Winners need not explain. Losers don't live to explain.

Bill Levinson,

לבן ריק
לבן ריק
צילום: ערוץ 7
Bill Levinson

The fact that Adolf Hitler was one of the most evil men who ever lived discourages many people from heeding his very accurate observations on how the world works. Israel, for example, could learn quite a bit from what he wrote about propaganda in Mein Kampf, because this explains how Islamists have turned the Middle East's ONLY free country (as defined by Freedom House) into an international pariah. It is encouraging that the IDF is finally beginning to fight back. This also is good.

Niccolò Machiavelli similarly acquired a reputation for being "evil" because of the ruthless contents of The Prince, but the truth is that Machiavelli was simply pointing out how the world works. If Hitler's advice about how the world really works saves Jewish and other innocent lives, that would be a good form of posthumous justice for the Holocaust. I reworded his original quote slightly to make it even more accurate.

If you win, you need not explain. If you lose, you are not around to explain.

Hitler had to follow his own advice on April 30, 1945 because he lost the war, and good riddance. His equally genocidal counterpart Josef Stalin never had to explain what happened to four million Ukrainians, and millions of his own people, because he was on the winning side. Thucydides made it quite clear in his Melian Dialogue (431 BCE) that winners need not explain, and losers are not around to explain.

…you know as well as we do that right, as the world goes, is only in question between equals in power, while the strong do what they can and the weak suffer what they must.

What were the consequences of Athens' genocide (the survivors were enslaved) of the Melians? Everybody knows today that Athens was the cradle of democracy, but almost nobody knows who the Melians were. Or, to paraphrase Hitler's remarks about the the Turkish (that's Erdogan's people) genocide of the Armenians, "Who remembers the Melians?" The key takeaway from this is, of course, that if the Islamists win, Israel will be a distant memory in a couple of decades.

History is replete with winners who never had to explain, and losers who are not around to explain.


  • Alexander the Great killed a friend in a drunken brawl, and left a trail of corpses while he founded an empire that did not outlive him. Alexander is an immensely popular name today, several cities (e.g. Alexandria) are named for him, Iron Maiden wrote a song about him, his name figures prominently in The British Grenadiers, and Richard Burton and Colin Farrell portrayed him in movies. Winners not only need not explain, they become legendary heroes.
  • When the Romans won the Third Punic War, they massacred Carthage's male population, and enslaved the women and children. Rome's "punishment" was that Southern Europe, France, Romania (named for Rome, of course) and, to a lesser degree, the world's English-speaking nations, speak languages that are based on Latin rather than Phoenician. The eagle, originally the bird of the Roman deity Jupiter, figured prominently on the flags of countless European nations (Russia, Austria-Hungary, Prussia, Serbia), and is the United States' national bird.
  • Attila the Hun was well known for rampaging, plundering, and pillaging. The consequences? Here is his statue in Budapest (the Web page calls him the founder of Hungary), and Attila is a very popular name in Hungary. It's good to be the scourge of God!
  • "Genghis Khan the GREEN: Invader killed so many people that carbon levels plummeted" reports how Genghis Khan's extermination of 40 million people, that's more than Hitler and Stalin put together, "was able to scrub more carbon dioxide from the atmosphere than any other despot." Here is Genghis Khan's picture on Mongolian currency; one of the higher denominations. As General Patton said, everybody loves a winner, and will not tolerate a loser.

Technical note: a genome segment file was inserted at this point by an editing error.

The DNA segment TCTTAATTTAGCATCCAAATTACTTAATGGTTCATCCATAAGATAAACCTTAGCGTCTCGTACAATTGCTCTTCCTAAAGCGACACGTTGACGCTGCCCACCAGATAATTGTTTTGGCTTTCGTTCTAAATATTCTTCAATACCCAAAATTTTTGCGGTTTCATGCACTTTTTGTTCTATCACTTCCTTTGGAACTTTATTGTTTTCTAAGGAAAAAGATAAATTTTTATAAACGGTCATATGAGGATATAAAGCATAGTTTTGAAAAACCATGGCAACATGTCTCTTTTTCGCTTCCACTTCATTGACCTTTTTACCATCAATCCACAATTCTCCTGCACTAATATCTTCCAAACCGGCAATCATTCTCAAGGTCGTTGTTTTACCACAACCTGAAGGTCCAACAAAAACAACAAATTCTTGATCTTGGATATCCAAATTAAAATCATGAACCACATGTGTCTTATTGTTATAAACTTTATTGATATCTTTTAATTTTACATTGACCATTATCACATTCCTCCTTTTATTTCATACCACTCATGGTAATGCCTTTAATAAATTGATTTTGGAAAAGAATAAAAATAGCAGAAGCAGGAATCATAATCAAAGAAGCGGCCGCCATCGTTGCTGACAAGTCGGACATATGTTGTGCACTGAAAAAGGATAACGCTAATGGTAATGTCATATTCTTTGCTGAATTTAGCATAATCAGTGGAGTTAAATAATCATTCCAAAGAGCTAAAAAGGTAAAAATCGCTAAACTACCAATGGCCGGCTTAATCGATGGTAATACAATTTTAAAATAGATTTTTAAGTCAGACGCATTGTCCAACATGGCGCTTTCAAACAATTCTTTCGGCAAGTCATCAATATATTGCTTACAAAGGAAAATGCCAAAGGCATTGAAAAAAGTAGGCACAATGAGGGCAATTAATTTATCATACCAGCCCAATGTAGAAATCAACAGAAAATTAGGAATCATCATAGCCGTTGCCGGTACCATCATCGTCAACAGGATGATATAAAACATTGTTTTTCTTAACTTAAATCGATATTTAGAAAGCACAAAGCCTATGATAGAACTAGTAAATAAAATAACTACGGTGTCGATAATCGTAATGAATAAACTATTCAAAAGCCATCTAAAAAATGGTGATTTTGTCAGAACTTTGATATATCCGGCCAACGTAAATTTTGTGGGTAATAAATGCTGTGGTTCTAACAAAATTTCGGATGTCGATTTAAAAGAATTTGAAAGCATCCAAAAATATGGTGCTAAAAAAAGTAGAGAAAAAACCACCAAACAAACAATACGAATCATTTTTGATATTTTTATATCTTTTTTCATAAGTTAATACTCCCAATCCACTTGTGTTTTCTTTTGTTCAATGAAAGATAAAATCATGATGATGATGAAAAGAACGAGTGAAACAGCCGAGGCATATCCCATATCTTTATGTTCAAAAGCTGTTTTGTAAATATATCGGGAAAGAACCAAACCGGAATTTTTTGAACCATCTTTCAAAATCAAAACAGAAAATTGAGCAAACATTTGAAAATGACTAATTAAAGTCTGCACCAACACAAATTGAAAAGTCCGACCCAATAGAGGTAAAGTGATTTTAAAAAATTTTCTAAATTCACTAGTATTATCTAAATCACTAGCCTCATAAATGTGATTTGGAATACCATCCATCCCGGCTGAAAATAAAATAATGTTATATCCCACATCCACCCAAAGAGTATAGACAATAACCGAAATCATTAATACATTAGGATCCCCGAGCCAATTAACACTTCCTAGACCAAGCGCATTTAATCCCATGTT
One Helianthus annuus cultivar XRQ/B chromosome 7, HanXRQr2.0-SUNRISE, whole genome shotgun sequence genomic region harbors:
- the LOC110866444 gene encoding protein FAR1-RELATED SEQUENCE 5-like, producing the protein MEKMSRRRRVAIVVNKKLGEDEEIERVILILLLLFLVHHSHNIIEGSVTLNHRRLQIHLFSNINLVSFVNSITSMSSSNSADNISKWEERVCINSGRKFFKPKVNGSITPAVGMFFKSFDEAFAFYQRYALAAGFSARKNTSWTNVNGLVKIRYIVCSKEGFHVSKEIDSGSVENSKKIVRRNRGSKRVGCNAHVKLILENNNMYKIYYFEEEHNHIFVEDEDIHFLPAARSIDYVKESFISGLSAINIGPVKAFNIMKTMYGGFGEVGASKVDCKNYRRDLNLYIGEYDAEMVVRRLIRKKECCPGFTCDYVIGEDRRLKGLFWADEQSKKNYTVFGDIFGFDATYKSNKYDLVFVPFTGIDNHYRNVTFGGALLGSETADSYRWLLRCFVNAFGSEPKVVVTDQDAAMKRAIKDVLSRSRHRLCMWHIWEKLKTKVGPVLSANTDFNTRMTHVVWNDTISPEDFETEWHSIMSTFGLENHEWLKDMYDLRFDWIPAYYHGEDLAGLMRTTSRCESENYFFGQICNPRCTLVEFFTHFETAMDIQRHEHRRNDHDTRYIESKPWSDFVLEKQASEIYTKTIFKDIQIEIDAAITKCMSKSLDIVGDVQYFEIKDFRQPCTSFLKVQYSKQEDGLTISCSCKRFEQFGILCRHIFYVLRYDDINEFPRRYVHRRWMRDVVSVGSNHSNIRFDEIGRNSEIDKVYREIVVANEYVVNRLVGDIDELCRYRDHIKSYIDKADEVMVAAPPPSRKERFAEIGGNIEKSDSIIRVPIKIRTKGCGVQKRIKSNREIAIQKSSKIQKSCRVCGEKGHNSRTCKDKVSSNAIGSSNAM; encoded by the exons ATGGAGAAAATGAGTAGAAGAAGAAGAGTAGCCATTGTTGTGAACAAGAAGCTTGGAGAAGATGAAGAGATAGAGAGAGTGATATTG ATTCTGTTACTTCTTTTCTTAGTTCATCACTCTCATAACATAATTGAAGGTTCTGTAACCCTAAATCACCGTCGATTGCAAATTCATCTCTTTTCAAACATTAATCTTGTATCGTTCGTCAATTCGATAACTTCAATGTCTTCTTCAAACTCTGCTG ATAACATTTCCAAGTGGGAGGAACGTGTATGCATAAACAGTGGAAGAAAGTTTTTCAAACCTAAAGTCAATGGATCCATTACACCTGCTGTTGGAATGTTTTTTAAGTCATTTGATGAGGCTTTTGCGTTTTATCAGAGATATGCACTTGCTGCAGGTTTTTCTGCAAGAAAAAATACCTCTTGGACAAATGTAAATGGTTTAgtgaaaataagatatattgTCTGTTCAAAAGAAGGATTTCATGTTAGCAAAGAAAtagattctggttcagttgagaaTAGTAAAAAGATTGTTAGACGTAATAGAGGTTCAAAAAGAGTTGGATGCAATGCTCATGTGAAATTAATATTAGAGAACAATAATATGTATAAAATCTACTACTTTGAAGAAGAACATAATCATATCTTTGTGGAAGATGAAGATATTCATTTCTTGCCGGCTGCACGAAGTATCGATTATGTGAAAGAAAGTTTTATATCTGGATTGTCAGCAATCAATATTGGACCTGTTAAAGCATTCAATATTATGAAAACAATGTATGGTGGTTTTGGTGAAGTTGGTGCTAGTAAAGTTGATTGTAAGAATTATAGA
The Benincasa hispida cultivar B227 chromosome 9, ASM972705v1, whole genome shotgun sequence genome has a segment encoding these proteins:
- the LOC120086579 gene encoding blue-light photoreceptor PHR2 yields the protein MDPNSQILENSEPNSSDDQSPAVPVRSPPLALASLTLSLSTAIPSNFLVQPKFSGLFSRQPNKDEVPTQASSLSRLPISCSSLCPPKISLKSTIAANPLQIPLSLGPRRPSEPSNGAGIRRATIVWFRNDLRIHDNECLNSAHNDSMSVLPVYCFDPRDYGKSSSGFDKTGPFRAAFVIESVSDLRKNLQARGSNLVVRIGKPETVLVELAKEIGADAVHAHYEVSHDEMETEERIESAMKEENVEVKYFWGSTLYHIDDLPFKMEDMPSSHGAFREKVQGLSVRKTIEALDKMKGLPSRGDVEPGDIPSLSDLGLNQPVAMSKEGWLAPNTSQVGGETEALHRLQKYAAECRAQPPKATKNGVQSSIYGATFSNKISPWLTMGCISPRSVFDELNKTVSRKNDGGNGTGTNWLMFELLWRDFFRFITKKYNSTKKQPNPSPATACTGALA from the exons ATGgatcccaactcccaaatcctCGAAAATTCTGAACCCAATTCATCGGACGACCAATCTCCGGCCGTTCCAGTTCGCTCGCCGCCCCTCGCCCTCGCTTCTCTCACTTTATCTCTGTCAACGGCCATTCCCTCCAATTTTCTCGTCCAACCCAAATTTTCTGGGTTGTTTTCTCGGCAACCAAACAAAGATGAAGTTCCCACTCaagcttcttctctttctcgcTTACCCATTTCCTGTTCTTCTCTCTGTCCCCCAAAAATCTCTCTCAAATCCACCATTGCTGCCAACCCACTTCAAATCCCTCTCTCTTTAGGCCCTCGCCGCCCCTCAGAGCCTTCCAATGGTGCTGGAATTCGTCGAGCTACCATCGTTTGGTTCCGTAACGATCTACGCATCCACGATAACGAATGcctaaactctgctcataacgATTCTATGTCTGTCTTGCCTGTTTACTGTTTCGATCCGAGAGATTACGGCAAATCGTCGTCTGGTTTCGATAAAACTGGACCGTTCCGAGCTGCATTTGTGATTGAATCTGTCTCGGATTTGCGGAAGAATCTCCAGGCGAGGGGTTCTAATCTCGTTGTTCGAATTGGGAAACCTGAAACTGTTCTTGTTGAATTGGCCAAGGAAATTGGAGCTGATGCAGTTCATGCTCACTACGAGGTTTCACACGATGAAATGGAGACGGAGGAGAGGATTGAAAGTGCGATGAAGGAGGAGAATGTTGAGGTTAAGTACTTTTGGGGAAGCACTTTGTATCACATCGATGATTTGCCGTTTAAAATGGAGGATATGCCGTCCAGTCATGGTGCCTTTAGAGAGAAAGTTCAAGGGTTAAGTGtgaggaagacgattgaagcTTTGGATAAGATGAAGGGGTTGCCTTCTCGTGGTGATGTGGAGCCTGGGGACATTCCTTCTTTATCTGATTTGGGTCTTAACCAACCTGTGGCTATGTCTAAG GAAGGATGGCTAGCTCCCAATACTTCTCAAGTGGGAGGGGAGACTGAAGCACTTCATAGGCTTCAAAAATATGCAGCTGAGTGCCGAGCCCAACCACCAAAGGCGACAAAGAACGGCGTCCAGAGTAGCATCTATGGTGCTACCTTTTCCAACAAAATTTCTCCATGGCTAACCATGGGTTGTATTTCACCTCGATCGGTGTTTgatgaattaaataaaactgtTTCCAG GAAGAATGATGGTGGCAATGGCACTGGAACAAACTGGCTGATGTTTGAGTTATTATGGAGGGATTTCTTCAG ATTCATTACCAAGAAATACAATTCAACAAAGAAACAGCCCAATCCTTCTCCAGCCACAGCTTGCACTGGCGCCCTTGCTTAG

•  Frederick the Great said of the Partitions of Poland, "The Empress Catherine and I are simple robbers. I just would like to know how the empress [Maria Theresa] calmed down her father confessor? She cried when she took; the more she cried, the more she took!" The world community at the time said little, and did less, just as it did when Hitler began to exterminate Jews and other "undesirables."Germany now remembers Frederick II as Frederick the Great, and Russia remembers Catherine II as Catherine the Great.
  • Andrew Jackson killed a man in a duel (then socially acceptable), and engaged in ethnic cleansing of Native Americans. His portrait is on our twenty dollar bill.
  • Mao Tse Tung killed up to 45 million Chinese (more people than Hitler and Stalin put together) during the Cultural Revolution. His picture is still all over China.

If this is not enough to underscore the fact that winners need not explain, and losers are not around to explain, here is what the famous German test pilot Hanna Reitsch said after the Second World War.

I am not ashamed to say I believed in National Socialism. I still wear the Iron Cross with diamonds Hitler gave me. But today in all Germany you can’t find a single person who voted Adolf Hitler into power.

Many Germans feel guilty about the war. But they don’t explain the real guilt we share—that we lost.

This leads to a very important observation:

Purity of Arms and Proportionality Are Sick Jokes

There is a scene in the movie Street Fighter in which the evil overlord Bison (played by Raul Julia) challenges Colonel Guile (Jean Claude van Damme) to "the purity of unarmed combat." Needless to say, when Bison starts to lose, he resorts to his superhuman abilities. This is funny in an escapist action movie, and the same goes for the scene in Raiders of the Lost Ark in which Indiana Jones shoots a bad guy who is waving a sword.* When thirteen IDF soldiers die in ground combat when artillery or bombs might have done the same job (I do not know enough details to know if this was the case), purity of arms is a very sick joke. Sir Arthur Harris said very clearly of ground combat, and especially house to house combat that negates much of the IDF's or U.S. Armed Forces' superior discipline and firepower,